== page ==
Oil and gas giant Chevron Australia enjoyed a massive rise in cash flow last year from $6b to $8.2b but paid almost no tax as usual. What’s the scam?
The scam is massive tax losses and large loans to other Chevron companies offshore and tax losses. The latest accounts filed with ASIC show a tiny income tax payment of $14.2 million, up from just $570,000 in 2020. However, the ATO reported that no income tax was paid by the fossil fuel giant in 2020. Profits this year, right now, are surging far higher even – along with other fossil fuel corporations and spiralling gas prices.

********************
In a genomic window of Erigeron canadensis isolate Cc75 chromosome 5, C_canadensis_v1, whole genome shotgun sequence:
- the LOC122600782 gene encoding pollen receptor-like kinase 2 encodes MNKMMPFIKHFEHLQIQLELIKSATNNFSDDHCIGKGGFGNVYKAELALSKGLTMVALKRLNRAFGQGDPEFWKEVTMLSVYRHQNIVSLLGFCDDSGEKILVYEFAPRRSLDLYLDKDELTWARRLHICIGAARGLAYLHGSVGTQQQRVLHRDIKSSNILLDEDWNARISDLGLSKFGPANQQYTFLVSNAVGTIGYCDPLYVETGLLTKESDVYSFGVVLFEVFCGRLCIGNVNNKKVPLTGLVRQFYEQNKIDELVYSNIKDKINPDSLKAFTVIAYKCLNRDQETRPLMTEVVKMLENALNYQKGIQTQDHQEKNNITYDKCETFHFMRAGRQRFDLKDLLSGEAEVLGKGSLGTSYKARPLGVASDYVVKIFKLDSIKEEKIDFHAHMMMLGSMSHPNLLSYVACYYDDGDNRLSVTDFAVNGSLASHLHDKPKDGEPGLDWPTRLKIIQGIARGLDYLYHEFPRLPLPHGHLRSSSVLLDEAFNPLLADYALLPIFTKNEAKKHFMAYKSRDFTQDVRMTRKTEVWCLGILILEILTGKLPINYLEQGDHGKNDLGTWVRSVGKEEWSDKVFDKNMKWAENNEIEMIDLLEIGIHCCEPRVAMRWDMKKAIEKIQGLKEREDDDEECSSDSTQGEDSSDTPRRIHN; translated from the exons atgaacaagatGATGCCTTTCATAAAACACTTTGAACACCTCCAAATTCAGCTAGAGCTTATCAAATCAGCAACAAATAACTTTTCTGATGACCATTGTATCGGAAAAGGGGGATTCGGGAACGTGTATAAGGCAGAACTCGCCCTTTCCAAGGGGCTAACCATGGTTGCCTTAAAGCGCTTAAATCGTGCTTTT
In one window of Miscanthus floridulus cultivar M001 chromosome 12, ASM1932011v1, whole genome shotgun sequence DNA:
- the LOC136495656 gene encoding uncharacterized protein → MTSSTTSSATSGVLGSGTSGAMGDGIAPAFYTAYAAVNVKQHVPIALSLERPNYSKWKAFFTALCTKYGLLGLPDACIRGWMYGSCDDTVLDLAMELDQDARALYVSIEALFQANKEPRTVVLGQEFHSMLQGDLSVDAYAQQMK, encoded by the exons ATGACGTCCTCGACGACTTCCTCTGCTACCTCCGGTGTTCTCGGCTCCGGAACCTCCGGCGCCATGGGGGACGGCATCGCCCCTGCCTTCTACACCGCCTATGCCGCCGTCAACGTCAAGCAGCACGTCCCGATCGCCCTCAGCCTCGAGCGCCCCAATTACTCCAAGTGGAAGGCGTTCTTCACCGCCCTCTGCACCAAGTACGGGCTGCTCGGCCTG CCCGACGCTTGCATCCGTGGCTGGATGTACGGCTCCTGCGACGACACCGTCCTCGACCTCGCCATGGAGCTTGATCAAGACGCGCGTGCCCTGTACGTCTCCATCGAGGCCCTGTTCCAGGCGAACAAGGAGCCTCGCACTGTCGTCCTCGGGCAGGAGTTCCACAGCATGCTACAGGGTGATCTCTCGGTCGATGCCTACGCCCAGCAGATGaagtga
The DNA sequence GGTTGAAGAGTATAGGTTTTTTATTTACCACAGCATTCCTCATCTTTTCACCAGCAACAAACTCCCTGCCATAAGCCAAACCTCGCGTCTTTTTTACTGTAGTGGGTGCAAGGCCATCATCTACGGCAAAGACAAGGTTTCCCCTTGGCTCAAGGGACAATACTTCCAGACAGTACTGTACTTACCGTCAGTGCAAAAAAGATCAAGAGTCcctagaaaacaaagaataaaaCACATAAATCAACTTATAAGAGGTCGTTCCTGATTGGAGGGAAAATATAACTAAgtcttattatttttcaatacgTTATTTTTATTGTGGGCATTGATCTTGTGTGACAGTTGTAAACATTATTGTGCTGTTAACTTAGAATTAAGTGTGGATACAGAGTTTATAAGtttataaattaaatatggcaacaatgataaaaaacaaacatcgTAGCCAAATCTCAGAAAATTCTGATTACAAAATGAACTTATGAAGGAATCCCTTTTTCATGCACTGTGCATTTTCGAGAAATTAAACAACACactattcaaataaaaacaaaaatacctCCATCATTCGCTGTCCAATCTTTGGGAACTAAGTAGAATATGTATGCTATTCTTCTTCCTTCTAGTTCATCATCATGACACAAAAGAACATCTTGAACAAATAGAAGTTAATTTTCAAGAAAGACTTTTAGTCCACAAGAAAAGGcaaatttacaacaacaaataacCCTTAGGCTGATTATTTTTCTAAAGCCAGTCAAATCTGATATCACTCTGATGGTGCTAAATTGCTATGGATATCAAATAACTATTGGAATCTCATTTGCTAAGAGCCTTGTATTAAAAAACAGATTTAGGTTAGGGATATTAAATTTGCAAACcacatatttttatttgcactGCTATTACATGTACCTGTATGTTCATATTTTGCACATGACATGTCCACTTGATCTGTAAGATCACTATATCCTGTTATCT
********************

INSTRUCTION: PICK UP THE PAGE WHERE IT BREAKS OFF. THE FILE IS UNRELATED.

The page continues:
The discrepancy between Chevron and the ATO’s reported income tax disclosures is probably down to Chevron paying tax in other countries such as PNG.
Chevron hasn’t paid income tax in Australia, as reported by the ATO, in the past 6 years.
The scam is exploiting Australia’s flawed tax regime where tax losses (now towering at $22bn) can be banked forever, deducted against the billions in income this year another $5 billion.
Chevron Australia has again siphoned billions offshore through payments made to its related companies overseas, this year totalling $5 billion. This on borrowings of almost $26 billion all of which were loans from related parties.
Callum Foote is a journalist and Revolving Doors editor for Michael West Media. He has studied the impact of undue corporate influence over Australian policy decisions and the impact this has on popular interests.